By Bonnie L. Grant, Certified Urban Agriculturist
Starfish cacti are also more morbidly called the carrion flower. These stinky, but spectacular, plants make interesting additions to the home. This article has more information on growing starfish flower cactus.
Before we get to the issue of pulling starfish out of the water, I also think it is important to point out that people are still collecting starfish, drying them out and using them for decoration purposes. This is of course unacceptable and by now, we all understand why.
Moreover, taking starfish out of the water can seriously affect their health. First of all, because those animals breathe under water and can only do so in that environment. Getting a starfish out of the water means that it will not be able to breathe as long as it is out of the water. The risk of asphyxiation is therefore undeniable.
Not only that but being exposed directly to the open air causes significant damage to its skin, even if you do it quickly. Finally, touching a starfish could expose it to compounds that might not be harmful to you but are harmful to its species. Sunscreens for example can be very toxic to starfish.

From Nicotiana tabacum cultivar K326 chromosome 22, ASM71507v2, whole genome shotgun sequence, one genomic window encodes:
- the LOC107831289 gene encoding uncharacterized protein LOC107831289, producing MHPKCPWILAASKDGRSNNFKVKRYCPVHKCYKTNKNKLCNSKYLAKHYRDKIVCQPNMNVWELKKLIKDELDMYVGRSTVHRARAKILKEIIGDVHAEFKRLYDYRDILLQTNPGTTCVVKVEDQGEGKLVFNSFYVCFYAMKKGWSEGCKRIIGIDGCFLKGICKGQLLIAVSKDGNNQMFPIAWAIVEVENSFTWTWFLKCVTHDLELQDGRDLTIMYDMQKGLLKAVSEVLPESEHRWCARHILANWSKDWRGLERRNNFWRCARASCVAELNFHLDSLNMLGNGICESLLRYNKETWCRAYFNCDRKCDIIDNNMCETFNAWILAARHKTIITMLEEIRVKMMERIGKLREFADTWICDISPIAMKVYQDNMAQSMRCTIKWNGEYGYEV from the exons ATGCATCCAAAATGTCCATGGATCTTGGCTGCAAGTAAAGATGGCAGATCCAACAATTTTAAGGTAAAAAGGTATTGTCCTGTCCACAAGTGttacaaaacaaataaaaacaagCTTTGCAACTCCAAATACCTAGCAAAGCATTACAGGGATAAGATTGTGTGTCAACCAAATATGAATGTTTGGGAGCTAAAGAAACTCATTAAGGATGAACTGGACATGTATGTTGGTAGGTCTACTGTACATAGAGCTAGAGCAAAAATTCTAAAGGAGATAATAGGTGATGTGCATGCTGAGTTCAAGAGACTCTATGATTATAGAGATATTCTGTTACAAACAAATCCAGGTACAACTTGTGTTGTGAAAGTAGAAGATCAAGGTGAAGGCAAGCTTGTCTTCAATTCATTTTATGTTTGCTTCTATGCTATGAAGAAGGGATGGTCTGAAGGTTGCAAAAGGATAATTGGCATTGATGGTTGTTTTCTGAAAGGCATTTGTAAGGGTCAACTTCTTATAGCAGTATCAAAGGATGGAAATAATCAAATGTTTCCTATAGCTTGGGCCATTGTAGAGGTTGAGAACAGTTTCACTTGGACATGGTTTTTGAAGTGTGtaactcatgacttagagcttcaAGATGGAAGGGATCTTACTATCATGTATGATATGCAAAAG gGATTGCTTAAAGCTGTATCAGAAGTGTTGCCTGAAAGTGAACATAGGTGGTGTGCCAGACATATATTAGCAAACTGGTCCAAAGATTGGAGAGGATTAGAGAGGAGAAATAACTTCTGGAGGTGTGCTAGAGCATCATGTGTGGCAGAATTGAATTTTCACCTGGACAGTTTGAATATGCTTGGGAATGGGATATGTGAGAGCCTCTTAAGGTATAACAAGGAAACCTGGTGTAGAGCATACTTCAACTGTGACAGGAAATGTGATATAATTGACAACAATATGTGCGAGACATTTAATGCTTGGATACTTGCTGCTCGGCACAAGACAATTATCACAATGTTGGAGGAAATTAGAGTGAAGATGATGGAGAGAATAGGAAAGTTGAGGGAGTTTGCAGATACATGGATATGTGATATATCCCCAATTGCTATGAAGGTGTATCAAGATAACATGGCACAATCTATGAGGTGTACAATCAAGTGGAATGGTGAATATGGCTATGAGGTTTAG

The take-home message is very simple: avoid all interactions and physical contact with starfish as much as possible. It is indeed an intriguing animal but it will never be as beautiful as it is in its natural environment. The picture below was taken at Starfish Island in Honda Bay, not far from Puerto Princesa, in the Philippines.
By the way, from my point of view, this is one of the best beaches in the Philippines!
A mole can be a tricky creature to evict because it lives underground. Repellants, poisons, and fumigants are all options, but should be avoided if you have pets or children that may get exposed. You also may have heard of home remedies like putting moth balls in the tunnels or spraying castor oil over the area, but none of these are effective. The only sure way to get rid of a mole is to use a mole-specific trap that will kill the animal. You can find above- and below-ground traps to do the job (Easy Mole Trap Step-To-Set Metal Mole Trap, $24, The Home Depot). Follow the package directions for correct placement, and move the tunnel traps daily while you're still noticing activity to increase your chances of eliminating the mole.
Spring and fall, when the ground is not frozen, are the best times of the year for getting rid of moles because that's when they're most active. Usually, you'll only have one or maybe two moles to trap to solve the problem because they don't live in groups.